Gorillaz used to be a virtual band. Everyone knew that it was a Damon Albarn-helmed collaborations project tied in with visual direction from artist Jamie Hewlett, but it was presented as being the music of a group of cartoon characters. This was important not just as a marketing gimmick, but also in terms of the music itself. By dissolving his personality into the characters, Albarn was able to sing things that would sound a bit ridiculous coming from an aging Britpop star. Performances were a spectacular hybrid of state-of-the-art animation and live music. It was novel and clever and A Good Thing.
Whether this is a permanent change or not, tonight all of this goes out the window. The visuals are moved, literally and figuratively, to the background, and the focus is shifted to the performers and, unfortunately, Albarn himself.
To be fair, when you have 50% of The Clash, two drummers, a seven-piece string section and much more on stage, it'd be a shame for people not to see them. Paul Simonon is particularly impressive, especially on the appropriately Clash-y dub groove of 'Last Living Souls'. By far the biggest thrills of the night, though, come from the quite incredible list of vocal cameos. When Stylo brings on both Mos Def and Bobby Womack, the combination of their charm and sheer vocal talent makes a mockery of all of the songs on which Albarn takes the lead. The pattern is repeated again and again - tolerable songs rendered cringeworthy (or worse dull) by Albarn taking the limelight interspersed with crackling excitement as De La Soul, Kano and others explode onto the stage. Fully cameo'd up versions of 'Feel Good Inc.' and 'DARE' are intoxicatingly raucous, whilst decent-enough tracks like 'On Melancholy Hill' are dreary without a charismatic enough frontperson to carry them.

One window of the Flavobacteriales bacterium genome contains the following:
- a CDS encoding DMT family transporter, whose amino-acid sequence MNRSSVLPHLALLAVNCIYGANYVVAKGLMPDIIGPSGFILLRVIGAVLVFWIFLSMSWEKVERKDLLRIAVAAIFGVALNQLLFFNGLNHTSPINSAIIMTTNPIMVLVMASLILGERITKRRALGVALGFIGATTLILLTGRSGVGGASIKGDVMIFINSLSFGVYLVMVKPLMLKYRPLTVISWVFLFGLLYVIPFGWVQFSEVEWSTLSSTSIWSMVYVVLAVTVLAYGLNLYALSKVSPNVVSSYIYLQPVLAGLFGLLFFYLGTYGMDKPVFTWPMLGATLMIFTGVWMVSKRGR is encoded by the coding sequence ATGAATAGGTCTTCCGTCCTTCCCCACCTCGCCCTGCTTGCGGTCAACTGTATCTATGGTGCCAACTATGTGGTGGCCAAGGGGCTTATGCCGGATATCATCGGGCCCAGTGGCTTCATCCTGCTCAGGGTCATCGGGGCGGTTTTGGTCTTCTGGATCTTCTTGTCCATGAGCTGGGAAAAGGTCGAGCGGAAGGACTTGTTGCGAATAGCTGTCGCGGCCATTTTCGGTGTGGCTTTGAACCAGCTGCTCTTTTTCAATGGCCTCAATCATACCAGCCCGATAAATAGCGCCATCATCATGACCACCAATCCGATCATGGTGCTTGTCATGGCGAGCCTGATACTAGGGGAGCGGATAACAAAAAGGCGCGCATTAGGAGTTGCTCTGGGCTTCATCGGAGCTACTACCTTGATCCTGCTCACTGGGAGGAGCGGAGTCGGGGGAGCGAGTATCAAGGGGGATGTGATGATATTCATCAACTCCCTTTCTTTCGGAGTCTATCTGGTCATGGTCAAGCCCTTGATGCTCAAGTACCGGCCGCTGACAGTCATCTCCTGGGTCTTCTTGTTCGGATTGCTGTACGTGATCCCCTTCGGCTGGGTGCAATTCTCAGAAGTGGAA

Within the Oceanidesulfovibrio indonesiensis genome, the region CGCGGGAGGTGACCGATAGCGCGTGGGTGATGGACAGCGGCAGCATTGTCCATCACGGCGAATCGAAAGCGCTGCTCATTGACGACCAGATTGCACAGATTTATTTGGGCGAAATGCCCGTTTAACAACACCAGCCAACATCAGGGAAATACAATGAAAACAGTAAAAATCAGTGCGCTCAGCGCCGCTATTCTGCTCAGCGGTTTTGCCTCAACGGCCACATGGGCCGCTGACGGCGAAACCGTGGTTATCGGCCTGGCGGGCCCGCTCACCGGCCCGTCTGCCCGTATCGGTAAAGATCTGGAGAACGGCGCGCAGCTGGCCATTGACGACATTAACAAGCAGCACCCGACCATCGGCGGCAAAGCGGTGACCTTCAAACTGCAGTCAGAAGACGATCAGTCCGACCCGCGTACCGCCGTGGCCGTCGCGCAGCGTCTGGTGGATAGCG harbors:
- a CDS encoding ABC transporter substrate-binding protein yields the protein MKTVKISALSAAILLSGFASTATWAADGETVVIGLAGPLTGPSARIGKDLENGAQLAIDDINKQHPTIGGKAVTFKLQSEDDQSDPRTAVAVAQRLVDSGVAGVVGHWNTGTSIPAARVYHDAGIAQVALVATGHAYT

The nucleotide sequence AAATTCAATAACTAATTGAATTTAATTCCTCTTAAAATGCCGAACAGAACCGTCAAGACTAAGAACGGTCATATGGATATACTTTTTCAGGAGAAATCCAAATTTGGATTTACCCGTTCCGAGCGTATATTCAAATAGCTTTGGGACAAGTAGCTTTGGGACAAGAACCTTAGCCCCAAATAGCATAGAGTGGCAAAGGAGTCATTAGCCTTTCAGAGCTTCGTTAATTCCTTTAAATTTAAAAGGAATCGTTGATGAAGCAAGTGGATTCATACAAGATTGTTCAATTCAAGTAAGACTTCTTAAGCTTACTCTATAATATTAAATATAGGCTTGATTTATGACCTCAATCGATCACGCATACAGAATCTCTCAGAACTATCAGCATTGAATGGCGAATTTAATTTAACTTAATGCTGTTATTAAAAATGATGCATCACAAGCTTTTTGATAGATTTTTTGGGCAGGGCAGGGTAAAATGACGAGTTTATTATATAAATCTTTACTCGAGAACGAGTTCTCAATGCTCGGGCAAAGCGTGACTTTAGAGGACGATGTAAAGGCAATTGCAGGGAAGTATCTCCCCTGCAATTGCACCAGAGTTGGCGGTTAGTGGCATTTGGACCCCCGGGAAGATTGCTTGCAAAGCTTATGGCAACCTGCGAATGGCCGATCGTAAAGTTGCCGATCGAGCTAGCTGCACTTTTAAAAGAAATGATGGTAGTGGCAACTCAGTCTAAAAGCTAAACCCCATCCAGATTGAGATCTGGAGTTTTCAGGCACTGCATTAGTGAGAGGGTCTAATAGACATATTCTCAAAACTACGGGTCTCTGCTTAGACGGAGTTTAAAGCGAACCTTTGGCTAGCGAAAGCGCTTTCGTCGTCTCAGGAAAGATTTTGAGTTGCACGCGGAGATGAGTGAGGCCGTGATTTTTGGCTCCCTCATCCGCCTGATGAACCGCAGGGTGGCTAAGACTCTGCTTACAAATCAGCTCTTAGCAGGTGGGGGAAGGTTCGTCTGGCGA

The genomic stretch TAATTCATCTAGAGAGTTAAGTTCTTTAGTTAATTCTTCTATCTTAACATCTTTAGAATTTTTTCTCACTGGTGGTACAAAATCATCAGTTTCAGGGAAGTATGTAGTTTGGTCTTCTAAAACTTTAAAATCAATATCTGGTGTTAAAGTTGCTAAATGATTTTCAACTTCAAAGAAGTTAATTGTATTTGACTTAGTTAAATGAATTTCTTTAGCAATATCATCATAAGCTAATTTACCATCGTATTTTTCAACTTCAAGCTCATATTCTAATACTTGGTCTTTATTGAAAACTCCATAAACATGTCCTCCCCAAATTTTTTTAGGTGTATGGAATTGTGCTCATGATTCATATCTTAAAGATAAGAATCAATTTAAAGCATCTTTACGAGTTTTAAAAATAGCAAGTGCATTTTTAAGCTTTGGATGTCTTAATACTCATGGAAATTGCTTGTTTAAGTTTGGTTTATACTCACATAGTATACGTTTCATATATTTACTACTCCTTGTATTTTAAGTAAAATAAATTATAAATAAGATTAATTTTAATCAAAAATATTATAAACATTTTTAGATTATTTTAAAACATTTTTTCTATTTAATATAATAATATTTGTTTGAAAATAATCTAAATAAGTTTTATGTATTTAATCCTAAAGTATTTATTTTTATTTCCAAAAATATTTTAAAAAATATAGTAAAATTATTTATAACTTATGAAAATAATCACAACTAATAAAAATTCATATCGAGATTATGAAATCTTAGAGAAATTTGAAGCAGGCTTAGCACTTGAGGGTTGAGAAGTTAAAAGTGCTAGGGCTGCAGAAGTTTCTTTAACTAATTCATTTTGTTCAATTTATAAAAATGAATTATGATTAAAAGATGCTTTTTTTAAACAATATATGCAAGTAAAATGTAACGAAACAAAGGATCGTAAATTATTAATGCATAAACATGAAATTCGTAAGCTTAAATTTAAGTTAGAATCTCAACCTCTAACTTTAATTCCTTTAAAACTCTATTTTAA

Another highlight comes as an Arabic orchestra is literally wheeled on to play a standalone piece before joining the full band for a further song. That the former piece trumps the latter in engaging the audience reflects the near-inevitable fact of the collaborative whole being less than the sum of its parts. In fairness though, it's the sense of being overwhelmed that sweeps you along in such an "event" gig as this; there is very little call for subtlety.
The use of videos is disappointingly unimaginative. Only on 'Dirty Harry' do they add anything tangible, with the children's choir of the choruses represented by a cartoon classroom jostling each other and clapping along. 'Empire Ants', on the other hand, is accompanied by a projection of the song's title. What would be pointless for any other band becomes a slight insult coming from a band that's supposed to be as much of a multimedia "experience" as this. As for the Gorillaz characters, they are barely represented at all, save for when the existing promo videos are lazily synched to the hits.
It all ends on their debut single, the now-decade-old 'Clint Eastwood'. Whilst a great song, the absence of Del tha Funkee Homosapien renders it a terrible choice of set-closer, leaving his verses to be played underwhelmingly from the record. As the video here ends by visually introducing 2-D, Murdoc et al, it's a saddening reminder of what's been given up.